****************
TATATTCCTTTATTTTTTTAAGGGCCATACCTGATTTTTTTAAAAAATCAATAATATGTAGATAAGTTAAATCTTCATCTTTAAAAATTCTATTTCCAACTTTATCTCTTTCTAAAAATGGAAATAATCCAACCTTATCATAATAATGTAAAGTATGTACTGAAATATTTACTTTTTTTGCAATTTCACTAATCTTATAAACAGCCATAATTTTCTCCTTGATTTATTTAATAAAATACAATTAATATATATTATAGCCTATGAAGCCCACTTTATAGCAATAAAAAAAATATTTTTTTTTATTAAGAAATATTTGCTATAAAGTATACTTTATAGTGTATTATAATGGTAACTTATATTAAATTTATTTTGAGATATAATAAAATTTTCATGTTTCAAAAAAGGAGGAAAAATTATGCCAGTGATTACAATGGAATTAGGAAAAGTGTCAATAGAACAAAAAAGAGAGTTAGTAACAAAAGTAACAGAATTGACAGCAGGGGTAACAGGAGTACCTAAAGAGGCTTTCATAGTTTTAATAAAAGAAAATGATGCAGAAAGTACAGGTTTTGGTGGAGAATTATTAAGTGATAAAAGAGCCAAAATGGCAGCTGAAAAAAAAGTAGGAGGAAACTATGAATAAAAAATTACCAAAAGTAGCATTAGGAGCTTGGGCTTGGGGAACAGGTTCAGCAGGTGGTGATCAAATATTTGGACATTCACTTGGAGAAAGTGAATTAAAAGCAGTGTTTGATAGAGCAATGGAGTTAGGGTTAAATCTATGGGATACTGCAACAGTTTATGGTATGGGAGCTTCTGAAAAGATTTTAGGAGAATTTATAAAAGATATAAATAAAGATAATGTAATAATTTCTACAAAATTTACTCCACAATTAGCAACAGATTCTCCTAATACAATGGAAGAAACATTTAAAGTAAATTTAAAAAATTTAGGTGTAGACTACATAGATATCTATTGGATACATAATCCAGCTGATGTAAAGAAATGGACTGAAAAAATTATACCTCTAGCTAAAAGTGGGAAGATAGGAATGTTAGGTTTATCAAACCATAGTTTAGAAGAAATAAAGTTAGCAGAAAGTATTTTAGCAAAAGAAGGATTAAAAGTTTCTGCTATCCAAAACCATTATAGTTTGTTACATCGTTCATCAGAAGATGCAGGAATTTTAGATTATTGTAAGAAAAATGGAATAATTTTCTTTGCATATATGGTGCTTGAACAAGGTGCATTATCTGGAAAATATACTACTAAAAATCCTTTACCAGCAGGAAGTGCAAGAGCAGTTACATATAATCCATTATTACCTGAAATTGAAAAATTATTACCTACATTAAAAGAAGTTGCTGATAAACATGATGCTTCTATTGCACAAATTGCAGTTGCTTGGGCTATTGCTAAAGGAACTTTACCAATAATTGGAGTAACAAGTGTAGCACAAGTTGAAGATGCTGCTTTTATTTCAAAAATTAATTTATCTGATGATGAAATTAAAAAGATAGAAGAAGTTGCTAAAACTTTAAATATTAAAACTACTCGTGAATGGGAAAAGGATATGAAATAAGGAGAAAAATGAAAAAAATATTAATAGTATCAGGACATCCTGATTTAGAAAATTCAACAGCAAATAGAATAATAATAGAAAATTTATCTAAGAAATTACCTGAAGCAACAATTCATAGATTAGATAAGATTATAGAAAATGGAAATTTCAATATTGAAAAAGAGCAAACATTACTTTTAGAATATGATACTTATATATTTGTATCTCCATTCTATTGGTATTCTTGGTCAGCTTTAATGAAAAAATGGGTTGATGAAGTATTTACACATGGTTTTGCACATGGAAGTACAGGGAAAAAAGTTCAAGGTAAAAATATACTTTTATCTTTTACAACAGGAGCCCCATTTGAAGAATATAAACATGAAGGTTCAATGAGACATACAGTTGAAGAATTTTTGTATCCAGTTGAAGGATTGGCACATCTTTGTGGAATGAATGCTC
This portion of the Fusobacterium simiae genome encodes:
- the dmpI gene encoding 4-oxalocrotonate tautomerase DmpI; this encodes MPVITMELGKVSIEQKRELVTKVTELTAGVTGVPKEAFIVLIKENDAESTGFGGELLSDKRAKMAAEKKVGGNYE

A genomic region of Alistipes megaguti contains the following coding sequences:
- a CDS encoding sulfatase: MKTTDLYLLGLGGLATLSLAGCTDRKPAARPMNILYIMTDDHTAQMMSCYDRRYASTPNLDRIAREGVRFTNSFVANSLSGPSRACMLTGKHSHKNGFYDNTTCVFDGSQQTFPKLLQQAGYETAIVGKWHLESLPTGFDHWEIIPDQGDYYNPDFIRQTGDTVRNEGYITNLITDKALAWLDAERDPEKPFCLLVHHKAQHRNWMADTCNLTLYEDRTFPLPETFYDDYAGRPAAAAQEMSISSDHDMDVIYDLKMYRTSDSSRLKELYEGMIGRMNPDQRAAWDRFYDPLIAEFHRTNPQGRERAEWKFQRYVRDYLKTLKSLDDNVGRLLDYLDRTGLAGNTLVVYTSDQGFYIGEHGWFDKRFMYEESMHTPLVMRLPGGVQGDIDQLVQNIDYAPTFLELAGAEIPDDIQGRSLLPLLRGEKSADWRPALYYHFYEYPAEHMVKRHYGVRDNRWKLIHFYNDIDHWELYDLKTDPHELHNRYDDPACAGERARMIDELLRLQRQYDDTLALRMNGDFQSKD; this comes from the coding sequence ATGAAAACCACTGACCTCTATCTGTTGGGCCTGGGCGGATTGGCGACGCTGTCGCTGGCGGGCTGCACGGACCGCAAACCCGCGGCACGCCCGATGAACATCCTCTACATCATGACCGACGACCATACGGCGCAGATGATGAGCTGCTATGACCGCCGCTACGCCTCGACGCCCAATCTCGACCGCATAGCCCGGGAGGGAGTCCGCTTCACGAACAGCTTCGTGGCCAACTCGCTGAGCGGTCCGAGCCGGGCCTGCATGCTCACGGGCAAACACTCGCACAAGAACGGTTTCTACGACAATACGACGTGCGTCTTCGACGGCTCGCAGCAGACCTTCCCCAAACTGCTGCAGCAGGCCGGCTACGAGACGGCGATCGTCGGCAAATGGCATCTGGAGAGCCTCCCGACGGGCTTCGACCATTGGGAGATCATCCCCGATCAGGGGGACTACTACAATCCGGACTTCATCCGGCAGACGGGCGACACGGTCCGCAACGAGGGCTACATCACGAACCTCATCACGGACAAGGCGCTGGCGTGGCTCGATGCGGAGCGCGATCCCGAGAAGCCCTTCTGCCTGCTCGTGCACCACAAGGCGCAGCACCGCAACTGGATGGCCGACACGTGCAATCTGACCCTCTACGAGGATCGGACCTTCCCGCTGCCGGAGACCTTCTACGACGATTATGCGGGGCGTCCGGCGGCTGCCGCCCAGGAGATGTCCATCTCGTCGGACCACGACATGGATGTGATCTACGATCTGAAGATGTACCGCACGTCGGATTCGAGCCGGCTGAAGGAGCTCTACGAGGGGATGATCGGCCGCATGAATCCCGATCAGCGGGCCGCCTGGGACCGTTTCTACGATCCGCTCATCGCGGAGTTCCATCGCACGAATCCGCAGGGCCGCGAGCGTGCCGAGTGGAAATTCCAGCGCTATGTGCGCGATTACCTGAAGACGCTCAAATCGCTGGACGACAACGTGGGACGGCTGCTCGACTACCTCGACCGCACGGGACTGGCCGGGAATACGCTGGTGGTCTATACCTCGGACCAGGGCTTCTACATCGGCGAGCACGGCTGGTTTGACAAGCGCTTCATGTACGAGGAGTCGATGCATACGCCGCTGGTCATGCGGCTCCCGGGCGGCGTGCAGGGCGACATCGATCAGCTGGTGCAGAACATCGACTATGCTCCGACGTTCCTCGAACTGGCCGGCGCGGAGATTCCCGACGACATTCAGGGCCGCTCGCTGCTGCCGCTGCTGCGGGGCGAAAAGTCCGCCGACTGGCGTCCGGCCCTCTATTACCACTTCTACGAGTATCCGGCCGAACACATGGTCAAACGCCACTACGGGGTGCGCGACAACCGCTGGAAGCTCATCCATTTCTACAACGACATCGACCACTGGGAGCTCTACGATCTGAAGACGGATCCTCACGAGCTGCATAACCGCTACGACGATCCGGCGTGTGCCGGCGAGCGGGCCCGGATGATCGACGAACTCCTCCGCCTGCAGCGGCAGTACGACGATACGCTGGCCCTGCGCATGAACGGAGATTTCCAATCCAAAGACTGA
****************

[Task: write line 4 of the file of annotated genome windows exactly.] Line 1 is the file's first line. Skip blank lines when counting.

A genomic region of Alistipes megaguti contains the following coding sequences: